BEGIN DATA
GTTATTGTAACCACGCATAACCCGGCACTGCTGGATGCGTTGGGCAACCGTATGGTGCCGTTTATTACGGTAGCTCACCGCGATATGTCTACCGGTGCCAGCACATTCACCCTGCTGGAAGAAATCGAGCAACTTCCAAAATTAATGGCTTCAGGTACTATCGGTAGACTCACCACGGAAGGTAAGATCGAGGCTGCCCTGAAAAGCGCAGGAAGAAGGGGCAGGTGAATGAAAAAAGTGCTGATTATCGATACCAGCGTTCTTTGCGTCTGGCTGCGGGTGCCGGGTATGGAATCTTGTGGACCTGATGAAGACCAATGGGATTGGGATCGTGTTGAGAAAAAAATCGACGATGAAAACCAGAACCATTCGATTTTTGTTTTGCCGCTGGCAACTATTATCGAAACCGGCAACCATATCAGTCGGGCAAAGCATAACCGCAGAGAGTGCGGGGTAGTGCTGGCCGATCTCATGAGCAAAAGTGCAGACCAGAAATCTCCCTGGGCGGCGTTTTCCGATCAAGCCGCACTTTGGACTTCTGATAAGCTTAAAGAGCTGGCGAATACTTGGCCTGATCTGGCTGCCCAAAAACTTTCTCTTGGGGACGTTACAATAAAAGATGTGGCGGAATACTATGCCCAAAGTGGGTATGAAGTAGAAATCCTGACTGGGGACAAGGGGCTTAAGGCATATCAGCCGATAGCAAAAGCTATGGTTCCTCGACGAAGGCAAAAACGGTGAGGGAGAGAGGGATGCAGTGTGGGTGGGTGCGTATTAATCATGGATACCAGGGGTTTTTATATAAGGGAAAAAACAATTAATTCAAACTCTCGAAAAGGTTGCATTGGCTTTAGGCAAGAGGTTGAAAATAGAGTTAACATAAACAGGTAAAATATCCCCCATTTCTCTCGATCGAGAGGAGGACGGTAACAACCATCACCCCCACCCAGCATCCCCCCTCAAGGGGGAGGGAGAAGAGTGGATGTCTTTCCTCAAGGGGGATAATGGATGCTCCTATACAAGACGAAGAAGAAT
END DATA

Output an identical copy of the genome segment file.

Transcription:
GTTATTGTAACCACGCATAACCCGGCACTGCTGGATGCGTTGGGCAACCGTATGGTGCCGTTTATTACGGTAGCTCACCGCGATATGTCTACCGGTGCCAGCACATTCACCCTGCTGGAAGAAATCGAGCAACTTCCAAAATTAATGGCTTCAGGTACTATCGGTAGACTCACCACGGAAGGTAAGATCGAGGCTGCCCTGAAAAGCGCAGGAAGAAGGGGCAGGTGAATGAAAAAAGTGCTGATTATCGATACCAGCGTTCTTTGCGTCTGGCTGCGGGTGCCGGGTATGGAATCTTGTGGACCTGATGAAGACCAATGGGATTGGGATCGTGTTGAGAAAAAAATCGACGATGAAAACCAGAACCATTCGATTTTTGTTTTGCCGCTGGCAACTATTATCGAAACCGGCAACCATATCAGTCGGGCAAAGCATAACCGCAGAGAGTGCGGGGTAGTGCTGGCCGATCTCATGAGCAAAAGTGCAGACCAGAAATCTCCCTGGGCGGCGTTTTCCGATCAAGCCGCACTTTGGACTTCTGATAAGCTTAAAGAGCTGGCGAATACTTGGCCTGATCTGGCTGCCCAAAAACTTTCTCTTGGGGACGTTACAATAAAAGATGTGGCGGAATACTATGCCCAAAGTGGGTATGAAGTAGAAATCCTGACTGGGGACAAGGGGCTTAAGGCATATCAGCCGATAGCAAAAGCTATGGTTCCTCGACGAAGGCAAAAACGGTGAGGGAGAGAGGGATGCAGTGTGGGTGGGTGCGTATTAATCATGGATACCAGGGGTTTTTATATAAGGGAAAAAACAATTAATTCAAACTCTCGAAAAGGTTGCATTGGCTTTAGGCAAGAGGTTGAAAATAGAGTTAACATAAACAGGTAAAATATCCCCCATTTCTCTCGATCGAGAGGAGGACGGTAACAACCATCACCCCCACCCAGCATCCCCCCTCAAGGGGGAGGGAGAAGAGTGGATGTCTTTCCTCAAGGGGGATAATGGATGCTCCTATACAAGACGAAGAAGAAT